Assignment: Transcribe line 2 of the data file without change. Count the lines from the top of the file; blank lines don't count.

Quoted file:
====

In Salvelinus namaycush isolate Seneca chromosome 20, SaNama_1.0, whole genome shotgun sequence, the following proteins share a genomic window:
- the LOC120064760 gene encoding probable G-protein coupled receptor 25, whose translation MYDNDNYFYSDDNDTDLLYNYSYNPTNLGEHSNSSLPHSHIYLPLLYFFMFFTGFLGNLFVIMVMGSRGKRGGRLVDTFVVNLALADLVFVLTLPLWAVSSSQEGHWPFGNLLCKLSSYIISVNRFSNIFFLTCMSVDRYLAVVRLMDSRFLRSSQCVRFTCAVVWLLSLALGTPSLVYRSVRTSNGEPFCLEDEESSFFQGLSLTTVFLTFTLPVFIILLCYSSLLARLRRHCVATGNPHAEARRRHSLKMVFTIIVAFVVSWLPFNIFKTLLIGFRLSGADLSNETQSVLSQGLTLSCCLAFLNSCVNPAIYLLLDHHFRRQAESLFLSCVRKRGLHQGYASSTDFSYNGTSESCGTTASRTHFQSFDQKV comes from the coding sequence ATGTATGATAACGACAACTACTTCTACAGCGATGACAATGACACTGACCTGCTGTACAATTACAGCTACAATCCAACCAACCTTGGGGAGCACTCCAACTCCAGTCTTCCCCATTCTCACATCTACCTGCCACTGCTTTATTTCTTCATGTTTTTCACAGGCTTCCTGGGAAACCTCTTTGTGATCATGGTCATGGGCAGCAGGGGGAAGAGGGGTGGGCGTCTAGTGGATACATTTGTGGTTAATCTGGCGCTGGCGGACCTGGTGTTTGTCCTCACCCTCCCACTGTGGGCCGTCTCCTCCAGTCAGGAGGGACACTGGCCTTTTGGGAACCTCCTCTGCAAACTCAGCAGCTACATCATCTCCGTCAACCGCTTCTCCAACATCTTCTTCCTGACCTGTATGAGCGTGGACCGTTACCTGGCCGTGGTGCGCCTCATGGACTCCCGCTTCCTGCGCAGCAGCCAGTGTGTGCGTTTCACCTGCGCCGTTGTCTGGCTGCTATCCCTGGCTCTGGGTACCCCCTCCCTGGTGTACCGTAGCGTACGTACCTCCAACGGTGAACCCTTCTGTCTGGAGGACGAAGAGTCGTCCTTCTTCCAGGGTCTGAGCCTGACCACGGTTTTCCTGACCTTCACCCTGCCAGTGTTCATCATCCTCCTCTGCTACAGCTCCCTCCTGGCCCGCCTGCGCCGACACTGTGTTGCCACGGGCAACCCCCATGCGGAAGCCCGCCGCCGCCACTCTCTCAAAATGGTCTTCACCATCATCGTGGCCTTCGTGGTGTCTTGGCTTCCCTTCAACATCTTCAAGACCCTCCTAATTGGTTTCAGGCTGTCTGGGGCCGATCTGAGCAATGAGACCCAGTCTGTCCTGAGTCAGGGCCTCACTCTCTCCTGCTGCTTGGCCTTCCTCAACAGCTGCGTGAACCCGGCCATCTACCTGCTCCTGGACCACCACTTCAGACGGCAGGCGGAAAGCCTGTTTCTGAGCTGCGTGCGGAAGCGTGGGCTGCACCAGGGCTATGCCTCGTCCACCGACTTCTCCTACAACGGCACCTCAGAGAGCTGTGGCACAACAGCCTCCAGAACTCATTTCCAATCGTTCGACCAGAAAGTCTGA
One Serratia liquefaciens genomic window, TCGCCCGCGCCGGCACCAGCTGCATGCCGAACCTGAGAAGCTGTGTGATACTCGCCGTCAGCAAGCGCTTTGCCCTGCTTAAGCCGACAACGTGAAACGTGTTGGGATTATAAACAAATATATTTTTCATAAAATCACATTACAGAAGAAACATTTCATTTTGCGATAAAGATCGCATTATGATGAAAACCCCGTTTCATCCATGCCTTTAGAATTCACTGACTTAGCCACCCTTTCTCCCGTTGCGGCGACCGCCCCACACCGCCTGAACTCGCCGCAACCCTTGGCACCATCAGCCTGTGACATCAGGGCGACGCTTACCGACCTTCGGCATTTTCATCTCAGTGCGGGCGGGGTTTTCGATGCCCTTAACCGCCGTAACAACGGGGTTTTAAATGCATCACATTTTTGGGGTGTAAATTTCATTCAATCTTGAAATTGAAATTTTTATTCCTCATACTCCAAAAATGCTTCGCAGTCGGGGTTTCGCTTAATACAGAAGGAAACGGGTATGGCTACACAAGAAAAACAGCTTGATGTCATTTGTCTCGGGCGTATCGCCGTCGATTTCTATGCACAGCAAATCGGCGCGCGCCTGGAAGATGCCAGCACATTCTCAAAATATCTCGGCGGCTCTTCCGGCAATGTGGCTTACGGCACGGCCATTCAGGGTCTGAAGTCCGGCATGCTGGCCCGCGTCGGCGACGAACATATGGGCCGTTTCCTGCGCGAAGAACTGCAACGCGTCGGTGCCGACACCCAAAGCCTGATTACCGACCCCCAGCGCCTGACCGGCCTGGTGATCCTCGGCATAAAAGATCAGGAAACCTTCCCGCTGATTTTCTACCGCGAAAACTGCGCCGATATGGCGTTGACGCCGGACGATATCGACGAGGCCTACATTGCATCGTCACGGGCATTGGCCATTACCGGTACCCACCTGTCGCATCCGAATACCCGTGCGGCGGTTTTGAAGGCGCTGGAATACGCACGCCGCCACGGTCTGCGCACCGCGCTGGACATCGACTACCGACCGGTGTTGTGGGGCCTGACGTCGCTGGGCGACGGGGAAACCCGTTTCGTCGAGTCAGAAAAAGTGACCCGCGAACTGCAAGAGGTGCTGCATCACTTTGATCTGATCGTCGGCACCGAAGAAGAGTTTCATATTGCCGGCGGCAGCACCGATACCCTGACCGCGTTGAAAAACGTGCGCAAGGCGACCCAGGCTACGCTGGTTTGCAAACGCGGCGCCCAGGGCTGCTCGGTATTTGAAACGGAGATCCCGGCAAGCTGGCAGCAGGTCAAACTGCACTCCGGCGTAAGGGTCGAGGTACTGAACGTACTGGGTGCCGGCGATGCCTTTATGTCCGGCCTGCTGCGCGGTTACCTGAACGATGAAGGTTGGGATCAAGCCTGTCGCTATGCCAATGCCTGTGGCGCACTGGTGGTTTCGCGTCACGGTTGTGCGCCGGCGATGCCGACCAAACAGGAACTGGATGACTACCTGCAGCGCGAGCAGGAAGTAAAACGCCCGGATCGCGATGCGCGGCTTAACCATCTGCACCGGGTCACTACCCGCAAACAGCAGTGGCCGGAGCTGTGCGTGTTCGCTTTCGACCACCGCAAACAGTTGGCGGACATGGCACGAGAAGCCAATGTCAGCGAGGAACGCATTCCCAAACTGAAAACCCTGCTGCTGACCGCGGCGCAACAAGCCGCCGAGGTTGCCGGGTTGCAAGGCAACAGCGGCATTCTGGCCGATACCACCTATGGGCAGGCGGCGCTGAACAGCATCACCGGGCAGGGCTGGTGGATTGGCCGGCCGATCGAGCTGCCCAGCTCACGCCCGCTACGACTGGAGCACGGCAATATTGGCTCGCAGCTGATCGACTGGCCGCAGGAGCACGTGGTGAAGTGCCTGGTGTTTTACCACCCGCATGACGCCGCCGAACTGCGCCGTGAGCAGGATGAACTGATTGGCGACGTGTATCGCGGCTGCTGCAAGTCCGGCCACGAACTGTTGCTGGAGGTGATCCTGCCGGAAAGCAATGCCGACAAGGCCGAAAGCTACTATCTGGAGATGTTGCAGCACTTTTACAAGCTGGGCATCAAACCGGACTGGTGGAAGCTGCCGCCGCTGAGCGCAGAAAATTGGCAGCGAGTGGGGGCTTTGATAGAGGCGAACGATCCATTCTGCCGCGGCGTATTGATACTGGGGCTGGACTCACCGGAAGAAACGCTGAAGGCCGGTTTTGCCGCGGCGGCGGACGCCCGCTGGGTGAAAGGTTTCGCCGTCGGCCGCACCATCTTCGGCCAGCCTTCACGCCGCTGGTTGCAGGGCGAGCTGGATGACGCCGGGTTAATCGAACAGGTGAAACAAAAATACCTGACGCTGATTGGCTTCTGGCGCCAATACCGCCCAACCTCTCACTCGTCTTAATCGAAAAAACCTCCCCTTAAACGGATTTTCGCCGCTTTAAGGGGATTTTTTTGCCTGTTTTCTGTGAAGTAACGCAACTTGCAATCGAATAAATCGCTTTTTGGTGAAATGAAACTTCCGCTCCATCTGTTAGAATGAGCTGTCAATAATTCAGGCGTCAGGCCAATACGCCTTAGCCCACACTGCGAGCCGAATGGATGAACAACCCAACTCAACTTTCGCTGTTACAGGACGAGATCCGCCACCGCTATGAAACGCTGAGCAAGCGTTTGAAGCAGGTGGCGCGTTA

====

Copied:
- the LOC120064760 gene encoding probable G-protein coupled receptor 25, whose translation MYDNDNYFYSDDNDTDLLYNYSYNPTNLGEHSNSSLPHSHIYLPLLYFFMFFTGFLGNLFVIMVMGSRGKRGGRLVDTFVVNLALADLVFVLTLPLWAVSSSQEGHWPFGNLLCKLSSYIISVNRFSNIFFLTCMSVDRYLAVVRLMDSRFLRSSQCVRFTCAVVWLLSLALGTPSLVYRSVRTSNGEPFCLEDEESSFFQGLSLTTVFLTFTLPVFIILLCYSSLLARLRRHCVATGNPHAEARRRHSLKMVFTIIVAFVVSWLPFNIFKTLLIGFRLSGADLSNETQSVLSQGLTLSCCLAFLNSCVNPAIYLLLDHHFRRQAESLFLSCVRKRGLHQGYASSTDFSYNGTSESCGTTASRTHFQSFDQKV comes from the coding sequence ATGTATGATAACGACAACTACTTCTACAGCGATGACAATGACACTGACCTGCTGTACAATTACAGCTACAATCCAACCAACCTTGGGGAGCACTCCAACTCCAGTCTTCCCCATTCTCACATCTACCTGCCACTGCTTTATTTCTTCATGTTTTTCACAGGCTTCCTGGGAAACCTCTTTGTGATCATGGTCATGGGCAGCAGGGGGAAGAGGGGTGGGCGTCTAGTGGATACATTTGTGGTTAATCTGGCGCTGGCGGACCTGGTGTTTGTCCTCACCCTCCCACTGTGGGCCGTCTCCTCCAGTCAGGAGGGACACTGGCCTTTTGGGAACCTCCTCTGCAAACTCAGCAGCTACATCATCTCCGTCAACCGCTTCTCCAACATCTTCTTCCTGACCTGTATGAGCGTGGACCGTTACCTGGCCGTGGTGCGCCTCATGGACTCCCGCTTCCTGCGCAGCAGCCAGTGTGTGCGTTTCACCTGCGCCGTTGTCTGGCTGCTATCCCTGGCTCTGGGTACCCCCTCCCTGGTGTACCGTAGCGTACGTACCTCCAACGGTGAACCCTTCTGTCTGGAGGACGAAGAGTCGTCCTTCTTCCAGGGTCTGAGCCTGACCACGGTTTTCCTGACCTTCACCCTGCCAGTGTTCATCATCCTCCTCTGCTACAGCTCCCTCCTGGCCCGCCTGCGCCGACACTGTGTTGCCACGGGCAACCCCCATGCGGAAGCCCGCCGCCGCCACTCTCTCAAAATGGTCTTCACCATCATCGTGGCCTTCGTGGTGTCTTGGCTTCCCTTCAACATCTTCAAGACCCTCCTAATTGGTTTCAGGCTGTCTGGGGCCGATCTGAGCAATGAGACCCAGTCTGTCCTGAGTCAGGGCCTCACTCTCTCCTGCTGCTTGGCCTTCCTCAACAGCTGCGTGAACCCGGCCATCTACCTGCTCCTGGACCACCACTTCAGACGGCAGGCGGAAAGCCTGTTTCTGAGCTGCGTGCGGAAGCGTGGGCTGCACCAGGGCTATGCCTCGTCCACCGACTTCTCCTACAACGGCACCTCAGAGAGCTGTGGCACAACAGCCTCCAGAACTCATTTCCAATCGTTCGACCAGAAAGTCTGA